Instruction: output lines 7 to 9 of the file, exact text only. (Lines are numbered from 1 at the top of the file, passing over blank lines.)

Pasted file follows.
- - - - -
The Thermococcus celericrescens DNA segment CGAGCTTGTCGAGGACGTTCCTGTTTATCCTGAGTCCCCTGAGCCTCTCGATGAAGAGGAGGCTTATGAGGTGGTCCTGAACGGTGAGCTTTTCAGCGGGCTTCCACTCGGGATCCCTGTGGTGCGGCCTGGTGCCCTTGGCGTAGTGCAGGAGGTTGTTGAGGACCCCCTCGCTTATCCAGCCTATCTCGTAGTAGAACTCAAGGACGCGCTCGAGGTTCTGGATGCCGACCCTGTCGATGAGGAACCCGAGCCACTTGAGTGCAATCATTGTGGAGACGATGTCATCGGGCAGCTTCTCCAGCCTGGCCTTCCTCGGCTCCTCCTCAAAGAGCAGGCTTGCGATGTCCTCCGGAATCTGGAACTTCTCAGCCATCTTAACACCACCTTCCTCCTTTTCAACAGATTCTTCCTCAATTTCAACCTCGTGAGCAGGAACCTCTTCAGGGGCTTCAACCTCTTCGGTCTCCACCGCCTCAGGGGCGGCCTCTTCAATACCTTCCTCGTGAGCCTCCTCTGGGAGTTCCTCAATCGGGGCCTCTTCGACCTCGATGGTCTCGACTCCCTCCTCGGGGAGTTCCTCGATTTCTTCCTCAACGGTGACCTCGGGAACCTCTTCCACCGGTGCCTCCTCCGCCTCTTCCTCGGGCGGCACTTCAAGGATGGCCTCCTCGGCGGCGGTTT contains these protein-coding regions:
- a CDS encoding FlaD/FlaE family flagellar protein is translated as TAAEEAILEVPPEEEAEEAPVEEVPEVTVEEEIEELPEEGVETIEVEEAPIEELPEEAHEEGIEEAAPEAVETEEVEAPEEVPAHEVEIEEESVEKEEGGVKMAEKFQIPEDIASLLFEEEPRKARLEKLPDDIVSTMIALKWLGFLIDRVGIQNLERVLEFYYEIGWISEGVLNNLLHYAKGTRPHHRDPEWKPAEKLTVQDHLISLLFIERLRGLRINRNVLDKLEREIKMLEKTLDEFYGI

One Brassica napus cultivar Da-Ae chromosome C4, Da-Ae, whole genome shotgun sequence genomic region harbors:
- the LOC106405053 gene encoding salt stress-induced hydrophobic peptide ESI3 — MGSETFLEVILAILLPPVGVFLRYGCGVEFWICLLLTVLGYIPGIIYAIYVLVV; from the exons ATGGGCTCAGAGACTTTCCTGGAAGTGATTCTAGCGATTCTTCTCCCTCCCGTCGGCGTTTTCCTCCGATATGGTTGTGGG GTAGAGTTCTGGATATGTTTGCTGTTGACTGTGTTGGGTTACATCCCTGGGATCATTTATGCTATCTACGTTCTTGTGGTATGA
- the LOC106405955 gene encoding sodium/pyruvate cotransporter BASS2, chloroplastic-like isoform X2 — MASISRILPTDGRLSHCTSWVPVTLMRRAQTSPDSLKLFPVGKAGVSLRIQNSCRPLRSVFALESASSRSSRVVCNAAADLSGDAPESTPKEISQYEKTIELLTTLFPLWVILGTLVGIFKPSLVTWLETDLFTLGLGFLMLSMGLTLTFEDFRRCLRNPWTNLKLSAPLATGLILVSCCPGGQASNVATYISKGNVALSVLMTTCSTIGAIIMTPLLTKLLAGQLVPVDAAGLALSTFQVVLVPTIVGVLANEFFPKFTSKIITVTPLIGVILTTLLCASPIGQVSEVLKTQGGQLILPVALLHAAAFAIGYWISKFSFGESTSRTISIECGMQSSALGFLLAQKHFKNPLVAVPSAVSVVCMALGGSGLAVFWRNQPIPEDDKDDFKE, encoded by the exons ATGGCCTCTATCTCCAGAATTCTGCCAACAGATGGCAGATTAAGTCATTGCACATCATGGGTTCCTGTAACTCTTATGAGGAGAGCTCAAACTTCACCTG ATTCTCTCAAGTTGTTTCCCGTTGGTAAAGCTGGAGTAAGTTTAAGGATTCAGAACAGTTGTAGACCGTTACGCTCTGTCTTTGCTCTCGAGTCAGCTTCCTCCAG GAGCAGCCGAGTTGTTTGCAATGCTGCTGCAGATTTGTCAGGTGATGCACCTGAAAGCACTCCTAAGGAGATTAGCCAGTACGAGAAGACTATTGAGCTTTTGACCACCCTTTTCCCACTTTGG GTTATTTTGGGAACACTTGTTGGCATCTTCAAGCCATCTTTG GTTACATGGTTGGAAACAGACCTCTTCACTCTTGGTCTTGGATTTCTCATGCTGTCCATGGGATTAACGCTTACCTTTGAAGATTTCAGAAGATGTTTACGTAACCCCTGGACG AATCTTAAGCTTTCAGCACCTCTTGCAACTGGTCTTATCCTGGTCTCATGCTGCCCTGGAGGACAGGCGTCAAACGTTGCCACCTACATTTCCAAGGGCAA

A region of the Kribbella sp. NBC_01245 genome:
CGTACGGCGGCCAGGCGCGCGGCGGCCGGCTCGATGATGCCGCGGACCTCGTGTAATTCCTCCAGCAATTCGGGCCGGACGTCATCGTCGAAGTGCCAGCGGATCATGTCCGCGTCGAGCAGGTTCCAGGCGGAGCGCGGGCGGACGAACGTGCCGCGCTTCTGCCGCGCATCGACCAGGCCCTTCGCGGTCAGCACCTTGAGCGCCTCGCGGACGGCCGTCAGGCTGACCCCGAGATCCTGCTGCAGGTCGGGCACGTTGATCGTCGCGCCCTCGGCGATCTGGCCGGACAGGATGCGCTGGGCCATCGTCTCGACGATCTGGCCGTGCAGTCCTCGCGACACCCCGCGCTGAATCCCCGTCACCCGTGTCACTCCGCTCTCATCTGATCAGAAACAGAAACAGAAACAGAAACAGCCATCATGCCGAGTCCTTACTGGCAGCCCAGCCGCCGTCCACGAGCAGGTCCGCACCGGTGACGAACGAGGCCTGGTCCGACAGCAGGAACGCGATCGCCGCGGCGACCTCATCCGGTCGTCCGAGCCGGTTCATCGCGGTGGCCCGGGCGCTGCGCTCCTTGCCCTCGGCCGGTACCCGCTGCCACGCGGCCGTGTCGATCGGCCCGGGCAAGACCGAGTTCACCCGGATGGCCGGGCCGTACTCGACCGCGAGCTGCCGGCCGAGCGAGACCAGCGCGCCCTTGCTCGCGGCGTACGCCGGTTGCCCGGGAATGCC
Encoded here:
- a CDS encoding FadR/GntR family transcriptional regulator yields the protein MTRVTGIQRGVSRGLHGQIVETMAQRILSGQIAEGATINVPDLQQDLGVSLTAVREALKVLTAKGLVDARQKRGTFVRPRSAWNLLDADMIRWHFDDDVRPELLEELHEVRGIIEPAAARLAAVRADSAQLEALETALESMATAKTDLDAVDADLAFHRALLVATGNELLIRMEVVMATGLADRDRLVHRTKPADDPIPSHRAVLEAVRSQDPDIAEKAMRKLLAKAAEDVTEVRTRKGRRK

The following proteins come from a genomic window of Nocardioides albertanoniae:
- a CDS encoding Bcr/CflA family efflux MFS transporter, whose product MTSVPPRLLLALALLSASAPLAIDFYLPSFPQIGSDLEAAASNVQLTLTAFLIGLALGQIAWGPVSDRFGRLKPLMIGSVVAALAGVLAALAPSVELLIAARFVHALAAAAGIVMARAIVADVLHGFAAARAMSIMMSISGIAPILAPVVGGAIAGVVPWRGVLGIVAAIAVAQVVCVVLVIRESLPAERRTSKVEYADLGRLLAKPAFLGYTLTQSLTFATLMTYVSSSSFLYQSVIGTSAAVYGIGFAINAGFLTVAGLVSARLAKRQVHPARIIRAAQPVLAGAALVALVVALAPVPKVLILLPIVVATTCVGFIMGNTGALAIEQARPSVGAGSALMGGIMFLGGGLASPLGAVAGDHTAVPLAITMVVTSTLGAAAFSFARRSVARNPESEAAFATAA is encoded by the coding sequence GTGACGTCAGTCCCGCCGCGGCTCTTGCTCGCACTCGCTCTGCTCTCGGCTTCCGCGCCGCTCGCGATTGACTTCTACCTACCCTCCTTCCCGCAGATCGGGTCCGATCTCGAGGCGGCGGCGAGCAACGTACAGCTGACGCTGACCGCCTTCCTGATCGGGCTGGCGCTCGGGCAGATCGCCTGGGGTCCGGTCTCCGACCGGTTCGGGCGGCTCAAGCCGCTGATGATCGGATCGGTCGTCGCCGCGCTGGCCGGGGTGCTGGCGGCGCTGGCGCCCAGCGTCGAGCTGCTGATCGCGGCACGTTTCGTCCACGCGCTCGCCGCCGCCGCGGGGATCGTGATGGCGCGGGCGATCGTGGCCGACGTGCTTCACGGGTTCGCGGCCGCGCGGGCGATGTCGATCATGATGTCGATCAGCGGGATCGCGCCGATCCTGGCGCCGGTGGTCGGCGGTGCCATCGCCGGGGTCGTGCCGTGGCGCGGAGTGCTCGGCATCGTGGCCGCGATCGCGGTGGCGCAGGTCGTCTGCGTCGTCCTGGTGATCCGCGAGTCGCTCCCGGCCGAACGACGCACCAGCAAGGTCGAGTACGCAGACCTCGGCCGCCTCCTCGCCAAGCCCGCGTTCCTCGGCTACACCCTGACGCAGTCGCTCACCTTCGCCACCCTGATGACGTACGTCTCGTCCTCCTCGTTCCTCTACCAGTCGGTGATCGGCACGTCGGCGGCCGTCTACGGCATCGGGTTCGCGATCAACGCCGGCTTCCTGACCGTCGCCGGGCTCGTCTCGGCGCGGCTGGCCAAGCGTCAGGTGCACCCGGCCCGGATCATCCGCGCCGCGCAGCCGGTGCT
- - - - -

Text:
CGTACGGCGGCCAGGCGCGCGGCGGCCGGCTCGATGATGCCGCGGACCTCGTGTAATTCCTCCAGCAATTCGGGCCGGACGTCATCGTCGAAGTGCCAGCGGATCATGTCCGCGTCGAGCAGGTTCCAGGCGGAGCGCGGGCGGACGAACGTGCCGCGCTTCTGCCGCGCATCGACCAGGCCCTTCGCGGTCAGCACCTTGAGCGCCTCGCGGACGGCCGTCAGGCTGACCCCGAGATCCTGCTGCAGGTCGGGCACGTTGATCGTCGCGCCCTCGGCGATCTGGCCGGACAGGATGCGCTGGGCCATCGTCTCGACGATCTGGCCGTGCAGTCCTCGCGACACCCCGCGCTGAATCCCCGTCACCCGTGTCACTCCGCTCTCATCTGATCAGAAACAGAAACAGAAACAGAAACAGCCATCATGCCGAGTCCTTACTGGCAGCCCAGCCGCCGTCCACGAGCAGGTCCGCACCGGTGACGAACGAGGCCTGGTCCGACAGCAGGAACGCGATCGCCGCGGCGACCTCATCCGGTCGTCCGAGCCGGTTCATCGCGGTGGCCCGGGCGCTGCGCTCCTTGCCCTCGGCCGGTACCCGCTGCCACGCGGCCGTGTCGATCGGCCCGGGCAAGACCGAGTTCACCCGGATGGCCGGGCCGTACTCGACCGCGAGCTGCCGGCCGAGCGAGACCAGCGCGCCCTTGCTCGCGGCGTACGCCGGTTGCCCGGGAATGCC
Encoded here:
- a CDS encoding FadR/GntR family transcriptional regulator yields the protein MTRVTGIQRGVSRGLHGQIVETMAQRILSGQIAEGATINVPDLQQDLGVSLTAVREALKVLTAKGLVDARQKRGTFVRPRSAWNLLDADMIRWHFDDDVRPELLEELHEVRGIIEPAAARLAAVRADSAQLEALETALESMATAKTDLDAVDADLAFHRALLVATGNELLIRMEVVMATGLADRDRLVHRTKPADDPIPSHRAVLEAVRSQDPDIAEKAMRKLLAKAAEDVTEVRTRKGRRK